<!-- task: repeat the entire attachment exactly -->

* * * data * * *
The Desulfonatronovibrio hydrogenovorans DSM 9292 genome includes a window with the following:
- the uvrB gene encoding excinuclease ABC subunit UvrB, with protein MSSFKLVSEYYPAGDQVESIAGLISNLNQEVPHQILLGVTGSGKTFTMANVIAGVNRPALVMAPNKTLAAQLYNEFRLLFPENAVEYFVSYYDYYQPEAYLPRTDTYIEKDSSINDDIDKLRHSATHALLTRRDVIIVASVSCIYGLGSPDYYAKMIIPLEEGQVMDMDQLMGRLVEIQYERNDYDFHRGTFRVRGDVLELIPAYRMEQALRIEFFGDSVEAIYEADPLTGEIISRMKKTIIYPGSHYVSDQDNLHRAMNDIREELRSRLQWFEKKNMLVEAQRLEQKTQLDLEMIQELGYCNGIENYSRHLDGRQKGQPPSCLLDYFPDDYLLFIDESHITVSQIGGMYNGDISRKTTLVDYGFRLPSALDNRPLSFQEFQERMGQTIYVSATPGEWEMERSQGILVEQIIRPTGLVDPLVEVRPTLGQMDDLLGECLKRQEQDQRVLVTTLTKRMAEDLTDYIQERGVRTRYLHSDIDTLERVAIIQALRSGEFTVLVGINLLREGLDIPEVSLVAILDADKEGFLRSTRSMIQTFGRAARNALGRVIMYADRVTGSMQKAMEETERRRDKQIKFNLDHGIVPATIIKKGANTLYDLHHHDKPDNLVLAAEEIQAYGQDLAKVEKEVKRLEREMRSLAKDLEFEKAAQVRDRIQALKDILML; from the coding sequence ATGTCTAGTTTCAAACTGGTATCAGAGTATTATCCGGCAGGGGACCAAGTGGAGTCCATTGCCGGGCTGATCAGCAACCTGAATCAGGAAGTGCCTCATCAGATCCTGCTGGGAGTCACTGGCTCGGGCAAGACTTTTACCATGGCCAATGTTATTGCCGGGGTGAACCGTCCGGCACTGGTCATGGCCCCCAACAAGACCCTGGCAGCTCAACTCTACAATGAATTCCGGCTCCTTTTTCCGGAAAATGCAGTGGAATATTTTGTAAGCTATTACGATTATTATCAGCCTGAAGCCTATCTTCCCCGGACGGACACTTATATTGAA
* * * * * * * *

The Desulfonatronovibrio hydrogenovorans DSM 9292 genome includes a window with the following:
- the uvrB gene encoding excinuclease ABC subunit UvrB, with protein MSSFKLVSEYYPAGDQVESIAGLISNLNQEVPHQILLGVTGSGKTFTMANVIAGVNRPALVMAPNKTLAAQLYNEFRLLFPENAVEYFVSYYDYYQPEAYLPRTDTYIEKDSSINDDIDKLRHSATHALLTRRDVIIVASVSCIYGLGSPDYYAKMIIPLEEGQVMDMDQLMGRLVEIQYERNDYDFHRGTFRVRGDVLELIPAYRMEQALRIEFFGDSVEAIYEADPLTGEIISRMKKTIIYPGSHYVSDQDNLHRAMNDIREELRSRLQWFEKKNMLVEAQRLEQKTQLDLEMIQELGYCNGIENYSRHLDGRQKGQPPSCLLDYFPDDYLLFIDESHITVSQIGGMYNGDISRKTTLVDYGFRLPSALDNRPLSFQEFQERMGQTIYVSATPGEWEMERSQGILVEQIIRPTGLVDPLVEVRPTLGQMDDLLGECLKRQEQDQRVLVTTLTKRMAEDLTDYIQERGVRTRYLHSDIDTLERVAIIQALRSGEFTVLVGINLLREGLDIPEVSLVAILDADKEGFLRSTRSMIQTFGRAARNALGRVIMYADRVTGSMQKAMEETERRRDKQIKFNLDHGIVPATIIKKGANTLYDLHHHDKPDNLVLAAEEIQAYGQDLAKVEKEVKRLEREMRSLAKDLEFEKAAQVRDRIQALKDILML; from the coding sequence ATGTCTAGTTTCAAACTGGTATCAGAGTATTATCCGGCAGGGGACCAAGTGGAGTCCATTGCCGGGCTGATCAGCAACCTGAATCAGGAAGTGCCTCATCAGATCCTGCTGGGAGTCACTGGCTCGGGCAAGACTTTTACCATGGCCAATGTTATTGCCGGGGTGAACCGTCCGGCACTGGTCATGGCCCCCAACAAGACCCTGGCAGCTCAACTCTACAATGAATTCCGGCTCCTTTTTCCGGAAAATGCAGTGGAATATTTTGTAAGCTATTACGATTATTATCAGCCTGAAGCCTATCTTCCCCGGACGGACACTTATATTGAA